As of April 2, 2020, there is still significant variation among the approaches that have been taken by the states with regard to this issue. Some states are broadly allowing healthcare professionals who have a license in good standing in another state to provide services in their state with limited requirements, while others have adopted more limited waivers, imposing additional requirements on providers who seek to treat patients in the state without being fully licensed. Before providing services, either via telemedicine or in person, to a patient who is located in a state in which you are not licensed to practice medicine, you should consult the licensure requirements of that state, along with any updated guidance or waivers that have been issued.
Government Regulation Update: Prescribing Medications Remotely Has Gotten Easier
Both the states and the federal government regulate the prescription of medications based on telehealth consultations. However, during the current emergency, some states have loosened those requirements or have made it easier for providers to prescribe medications remotely. As was true in the case of state licensure requirements, providers should be sure to consult the laws and regulations of the state in which a patient is located before prescribing medications, particularly via telehealth.
The DEA also issued new guidelines that apply to how controlled substances are prescribed remotely via telemedicine. For the duration of the public health emergency, DEA-registered practitioners can prescribe controlled substances without first conducting an in-person medical exam as long as these conditions are met:
- The prescription must be issued for a legitimate medical purpose by a healthcare provider who’s acting within his or her scope of practice.
- The telemedicine communication that’s used must be audio-visual and real-time interactive, such as video conferencing.
- In addition to complying with the federal laws, practitioners still have to contend with the state laws that govern the remote prescription of controlled substances. Note: these laws vary state by state.
HIPAA Privacy Rules for Telehealth Have Changed – At Least for Now
The Office of Civil Rights (OCR) is the agency that’s responsible for enforcing federal laws that protect privacy and security of patient information, like HIPAA. This organization has advised that it does not intend to enforce penalties under HIPAA for healthcare providers who act in good faith and use certain non-HIPAA compliant technologies, like FaceTime, to provide telemedicine services during the current public health emergency.
Please note, however, that providers would still likely be held responsible for any breaches of PHI that occur and that applicable state laws may still require that providers comply with established privacy and security requirements. Providers should exercise discretion when communicating PHI via technologies that do not comply with the HIPAA privacy and security requirements and should consider any state laws that might apply notwithstanding OCR’s current policy of non-enforcement. Where possible, providers should rely on HIPAA-compliant technology when communicating PHI or conducting telemedicine visits.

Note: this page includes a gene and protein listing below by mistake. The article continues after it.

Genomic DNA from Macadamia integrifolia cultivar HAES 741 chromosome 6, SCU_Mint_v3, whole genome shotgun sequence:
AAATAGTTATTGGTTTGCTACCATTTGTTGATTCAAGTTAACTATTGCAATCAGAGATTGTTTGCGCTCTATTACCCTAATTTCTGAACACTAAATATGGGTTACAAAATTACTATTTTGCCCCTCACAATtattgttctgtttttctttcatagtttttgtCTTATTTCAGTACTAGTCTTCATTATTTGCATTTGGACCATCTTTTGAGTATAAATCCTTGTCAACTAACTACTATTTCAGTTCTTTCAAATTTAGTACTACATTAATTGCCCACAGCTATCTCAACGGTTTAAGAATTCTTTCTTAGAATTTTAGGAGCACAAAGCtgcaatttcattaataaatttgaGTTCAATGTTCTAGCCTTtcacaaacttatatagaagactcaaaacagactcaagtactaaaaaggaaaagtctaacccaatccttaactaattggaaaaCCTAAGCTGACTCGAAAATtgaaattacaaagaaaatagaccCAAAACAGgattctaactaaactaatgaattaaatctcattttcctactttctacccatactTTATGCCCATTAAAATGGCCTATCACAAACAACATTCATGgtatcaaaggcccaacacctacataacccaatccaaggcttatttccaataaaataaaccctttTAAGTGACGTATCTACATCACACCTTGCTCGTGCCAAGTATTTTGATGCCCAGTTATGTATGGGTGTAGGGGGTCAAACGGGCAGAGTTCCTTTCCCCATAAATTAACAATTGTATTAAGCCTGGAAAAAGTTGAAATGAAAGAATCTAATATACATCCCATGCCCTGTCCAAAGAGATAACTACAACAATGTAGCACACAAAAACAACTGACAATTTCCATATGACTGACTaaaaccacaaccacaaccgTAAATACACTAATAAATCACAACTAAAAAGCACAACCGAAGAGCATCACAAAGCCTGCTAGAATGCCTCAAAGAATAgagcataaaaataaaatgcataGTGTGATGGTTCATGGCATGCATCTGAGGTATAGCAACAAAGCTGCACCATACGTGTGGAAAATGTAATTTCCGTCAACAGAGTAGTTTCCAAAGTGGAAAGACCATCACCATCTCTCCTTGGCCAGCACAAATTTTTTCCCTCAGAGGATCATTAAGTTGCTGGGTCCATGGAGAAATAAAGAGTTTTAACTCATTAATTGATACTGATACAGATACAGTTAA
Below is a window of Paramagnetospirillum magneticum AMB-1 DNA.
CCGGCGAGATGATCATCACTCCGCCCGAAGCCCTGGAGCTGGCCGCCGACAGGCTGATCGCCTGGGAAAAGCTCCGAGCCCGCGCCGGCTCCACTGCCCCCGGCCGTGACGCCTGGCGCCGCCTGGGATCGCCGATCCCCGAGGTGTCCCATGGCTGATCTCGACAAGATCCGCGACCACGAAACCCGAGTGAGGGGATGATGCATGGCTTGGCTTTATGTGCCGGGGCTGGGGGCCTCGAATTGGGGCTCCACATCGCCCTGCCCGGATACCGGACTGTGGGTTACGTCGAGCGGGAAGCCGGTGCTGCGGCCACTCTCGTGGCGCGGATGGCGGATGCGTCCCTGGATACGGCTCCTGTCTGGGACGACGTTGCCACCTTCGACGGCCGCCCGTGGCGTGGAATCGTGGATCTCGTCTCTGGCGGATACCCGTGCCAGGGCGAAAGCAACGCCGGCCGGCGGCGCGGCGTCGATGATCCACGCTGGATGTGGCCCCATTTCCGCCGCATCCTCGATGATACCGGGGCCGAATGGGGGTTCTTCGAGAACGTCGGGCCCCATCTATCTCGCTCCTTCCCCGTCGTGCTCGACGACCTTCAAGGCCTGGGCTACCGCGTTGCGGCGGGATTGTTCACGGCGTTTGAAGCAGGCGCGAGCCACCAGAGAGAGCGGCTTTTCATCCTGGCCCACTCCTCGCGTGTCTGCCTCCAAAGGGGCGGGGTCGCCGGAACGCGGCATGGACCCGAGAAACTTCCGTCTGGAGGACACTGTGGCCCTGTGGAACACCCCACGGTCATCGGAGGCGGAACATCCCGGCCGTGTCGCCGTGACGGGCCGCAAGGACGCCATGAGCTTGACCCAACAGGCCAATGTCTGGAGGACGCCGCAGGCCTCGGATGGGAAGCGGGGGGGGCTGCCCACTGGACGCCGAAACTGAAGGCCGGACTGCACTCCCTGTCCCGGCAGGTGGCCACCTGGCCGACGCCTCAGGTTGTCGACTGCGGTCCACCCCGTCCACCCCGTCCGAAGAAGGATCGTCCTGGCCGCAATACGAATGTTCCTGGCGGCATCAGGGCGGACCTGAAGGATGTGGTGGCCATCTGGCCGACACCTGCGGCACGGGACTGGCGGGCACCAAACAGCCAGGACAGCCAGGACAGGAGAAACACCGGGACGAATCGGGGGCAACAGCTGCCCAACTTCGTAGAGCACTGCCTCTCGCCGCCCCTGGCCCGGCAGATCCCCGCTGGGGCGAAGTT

Cost-Sharing Obligations Are Getting Reduced and in Some Cases, Eliminated
Cost-sharing obligations include the co-pays, co-insurance and deductibles that commercial and government payers require providers to collect from patients consistent with each patient’s insurance policy. However, to encourage the use of telehealth, the Office of Inspector General, which typically enforces laws prohibiting providers from waiving or forgiving such patient responsible amounts, has advised that it’s not going to sanction healthcare providers who decide to waive these amounts for patients during the current public health emergency so long as the care provided is consistent with applicable Medicare coverage and payment rules, including being medically appropriate.
Many commercial payers have also decided to waive cost-sharing obligations for members who participate in covered telemedicine visits as well.
For details, please refer to your payer agreements and applicable payer policies, which are often found on the payer’s website (we’ve listed a few below, but there are many more):
Many States Have Not Eliminated or Alleviated Consent Requirements
Most states have a requirement that the provider secure the patient’s consent prior to performing a telehealth visit. Some states will dictate what needs to be in the consent form, others will control the manner in which consent is received. And unfortunately, most states have not taken steps to eliminate or alleviate telehealth consent requirements. We’ll have to wait and see if that changes.
The Stimulus Bill
This recent emergency aid package is expected to expand telehealth access and provide much-needed financial support to hospitals, community health centers and other healthcare providers.
For details, including the full text of the bill and its provisions, check out this article from USA Today.
Below we’ve provided some helpful resources for providers and practices, as well a few links to specialty-specific academies and societies. This is not meant to be an exhaustive list – more of a starting point. We hope this information is helpful to you.
- CMS Coronavirus Waivers
- Medicare Telemedicine Health Care Provider Fact Sheet
- COVID-19 State-Related Actions
- CARES Act: AMA COVID-19 pandemic telehealth fact sheet
- AAO Coronavirus and Eye Care Resources
- AAO-HNS Coronavirus Disease Resources
- AAOS COVID-19 Resource Center
- ADA Coronavirus Resources
- AGA Resources for COVID-19
- ASIPP Statement on COVID-19
- AUA Coronavirus Information Center
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The materials included in this blog were current as of March 26, 2020 and may be subject to change. Updates and details on the topics contained herein may be available from the CMS, the CDC, and other commercial payers. Modernizing Medicine makes no warranty regarding the ongoing accuracy of the information provided.
This blog is intended for informational purposes only and does not constitute legal or medical advice. Please consult with your legal counsel and other qualified advisors to ensure compliance with applicable laws, regulations, and standards. It is each provider’s responsibility to determine that any telemedicine visit meets medical necessity for a given patient. Not all clinical scenarios may be appropriate for telemedicine visits, and the provider may need to evaluate the patient in person to establish a diagnosis or initiate treatment.